Fortnum & Mason is renowned for its luxury goods, but the unusual names of its chocolate bars have gone largely unnoticed, until now.

“The Descent of Darkness” and “Beyond the Abyss” are just two of the unusual monikers given to the London retailer’s indulgent cocoa treats, prompting one shopper to ask if the person coming up with these names was alright.

Posting images of the chocolate bars on Twitter, which reveal names like “The Peculiar Bees of Salt Bay” and “Pilots Fly in Pink Skies”, author and illustrator Alex Smith wrote: “I… I hope the person naming the chocolate bars in @Fortnums is doing ok.”

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Since posting his Tweet on 13 February, the post has been “liked” more than 1,800 times and garnered more than 500 retweets, with many people responding with comments that poked fun at the luxury retailer.

Some concurred with Smith's concerns.

“The dark chocolate one sounds like a tiny cry for help!” wrote one person, while another joked, “u ok hun? [sic]”.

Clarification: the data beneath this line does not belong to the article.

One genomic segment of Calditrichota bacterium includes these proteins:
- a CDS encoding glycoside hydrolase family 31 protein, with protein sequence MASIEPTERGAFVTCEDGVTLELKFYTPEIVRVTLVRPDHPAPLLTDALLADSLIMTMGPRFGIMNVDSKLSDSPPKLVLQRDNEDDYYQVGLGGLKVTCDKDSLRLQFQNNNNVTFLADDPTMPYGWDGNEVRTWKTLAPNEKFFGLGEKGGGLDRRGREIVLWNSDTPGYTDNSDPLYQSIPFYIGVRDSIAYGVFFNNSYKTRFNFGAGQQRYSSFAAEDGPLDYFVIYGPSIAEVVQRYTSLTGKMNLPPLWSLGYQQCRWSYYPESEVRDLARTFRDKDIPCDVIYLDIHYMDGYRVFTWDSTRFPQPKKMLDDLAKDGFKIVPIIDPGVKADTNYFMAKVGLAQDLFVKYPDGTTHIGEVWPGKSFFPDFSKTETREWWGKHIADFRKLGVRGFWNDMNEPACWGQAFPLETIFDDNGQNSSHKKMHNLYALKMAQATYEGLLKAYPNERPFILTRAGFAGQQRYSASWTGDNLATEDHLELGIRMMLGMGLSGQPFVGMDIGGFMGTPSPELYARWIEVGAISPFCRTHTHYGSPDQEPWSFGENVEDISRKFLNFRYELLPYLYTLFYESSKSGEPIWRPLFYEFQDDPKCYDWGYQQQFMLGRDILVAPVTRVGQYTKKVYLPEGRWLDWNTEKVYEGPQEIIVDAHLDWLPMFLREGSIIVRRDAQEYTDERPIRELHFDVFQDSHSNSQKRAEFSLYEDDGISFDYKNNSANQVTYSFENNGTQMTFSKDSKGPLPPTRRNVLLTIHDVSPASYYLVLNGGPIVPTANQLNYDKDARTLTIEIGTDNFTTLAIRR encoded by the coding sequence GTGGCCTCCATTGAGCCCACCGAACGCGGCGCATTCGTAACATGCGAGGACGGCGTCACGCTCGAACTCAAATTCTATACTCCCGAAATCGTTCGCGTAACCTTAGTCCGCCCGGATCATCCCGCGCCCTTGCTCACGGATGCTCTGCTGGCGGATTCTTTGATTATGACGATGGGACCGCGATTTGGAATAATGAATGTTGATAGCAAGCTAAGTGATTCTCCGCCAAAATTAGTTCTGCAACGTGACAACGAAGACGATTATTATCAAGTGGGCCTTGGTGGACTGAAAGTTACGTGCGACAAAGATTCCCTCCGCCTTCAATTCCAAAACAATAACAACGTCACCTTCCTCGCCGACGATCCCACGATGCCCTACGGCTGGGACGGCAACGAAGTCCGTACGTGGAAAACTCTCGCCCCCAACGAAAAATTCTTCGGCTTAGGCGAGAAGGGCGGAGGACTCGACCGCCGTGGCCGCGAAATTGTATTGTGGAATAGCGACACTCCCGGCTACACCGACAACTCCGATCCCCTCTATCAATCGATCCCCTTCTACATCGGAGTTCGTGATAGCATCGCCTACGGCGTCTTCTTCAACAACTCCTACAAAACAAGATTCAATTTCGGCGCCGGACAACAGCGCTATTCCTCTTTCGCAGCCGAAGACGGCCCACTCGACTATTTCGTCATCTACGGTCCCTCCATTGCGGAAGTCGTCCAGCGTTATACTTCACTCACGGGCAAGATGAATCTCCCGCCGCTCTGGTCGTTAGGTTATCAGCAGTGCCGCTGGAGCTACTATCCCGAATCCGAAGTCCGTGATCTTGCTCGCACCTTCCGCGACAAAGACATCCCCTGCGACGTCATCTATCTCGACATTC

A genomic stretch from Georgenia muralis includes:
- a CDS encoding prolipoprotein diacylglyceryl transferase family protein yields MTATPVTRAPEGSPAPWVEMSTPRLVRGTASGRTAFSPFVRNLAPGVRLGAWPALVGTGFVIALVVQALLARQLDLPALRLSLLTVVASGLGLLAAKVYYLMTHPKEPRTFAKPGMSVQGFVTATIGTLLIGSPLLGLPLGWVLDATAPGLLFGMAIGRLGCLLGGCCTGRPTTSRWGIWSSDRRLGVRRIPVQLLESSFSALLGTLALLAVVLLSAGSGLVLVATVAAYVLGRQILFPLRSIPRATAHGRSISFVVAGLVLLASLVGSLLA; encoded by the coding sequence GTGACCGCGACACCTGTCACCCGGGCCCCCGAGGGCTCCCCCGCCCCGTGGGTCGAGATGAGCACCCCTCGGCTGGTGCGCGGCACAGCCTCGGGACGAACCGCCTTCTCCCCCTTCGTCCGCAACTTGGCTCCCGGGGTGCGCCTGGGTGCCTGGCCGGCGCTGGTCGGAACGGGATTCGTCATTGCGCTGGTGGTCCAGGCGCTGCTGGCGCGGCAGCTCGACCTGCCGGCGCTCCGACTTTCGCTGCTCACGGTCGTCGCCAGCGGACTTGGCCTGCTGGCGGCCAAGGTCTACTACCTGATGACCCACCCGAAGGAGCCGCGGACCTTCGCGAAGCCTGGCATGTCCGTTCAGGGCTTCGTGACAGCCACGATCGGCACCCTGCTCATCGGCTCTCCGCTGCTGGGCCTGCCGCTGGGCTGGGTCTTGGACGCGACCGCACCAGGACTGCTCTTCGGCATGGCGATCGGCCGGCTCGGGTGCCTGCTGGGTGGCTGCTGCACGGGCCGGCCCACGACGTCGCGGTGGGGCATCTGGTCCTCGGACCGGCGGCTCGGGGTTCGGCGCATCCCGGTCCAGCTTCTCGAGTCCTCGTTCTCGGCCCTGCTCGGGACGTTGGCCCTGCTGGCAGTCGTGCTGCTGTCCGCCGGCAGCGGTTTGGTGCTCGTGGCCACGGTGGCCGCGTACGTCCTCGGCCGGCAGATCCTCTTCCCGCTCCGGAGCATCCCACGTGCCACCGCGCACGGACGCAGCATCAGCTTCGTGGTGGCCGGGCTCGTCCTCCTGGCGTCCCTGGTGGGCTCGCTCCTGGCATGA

Others thought the names were a stroke of genius:

I feel like these names are too smart for me,” wrote one person. “Like I’ll eat the chocolate but not really understand it.”

Love it! The names are begging to be used as book titles!” added another.

Many actually pointed out that the full list of Fortnum & Mason’s chocolate bars reads like a short story collection, with other names including “A bittersweet romance”, “Goodnight, my bittersweet beloved”, “She dreams in marmalade” and “ Forever chasing supernovas”.

Speaking to The Independent, Sophie Young, confectionery buyer at Fortnum & Mason, explained that the unusual names are, in fact, intentional.

“We wanted our chocolate bars – which can be enjoyed individually or bought as a ‘library’ – to marry the worlds of chocolate and literature. Both can be sweet, and equally both can be very dark.”

Young explained that the titles are created to celebrate the individual ingredients used in each chocolate bar in the hope that it would make the purchasing experience more special and “beguiling”.  

“We’re known to be playful with our language and on occasion it takes on a slightly surreal quality,” she continues, “harking back to the 1930s when our commentaries were a little bonkers, in the best possible – and most delightfully Fortnum’s – way.”

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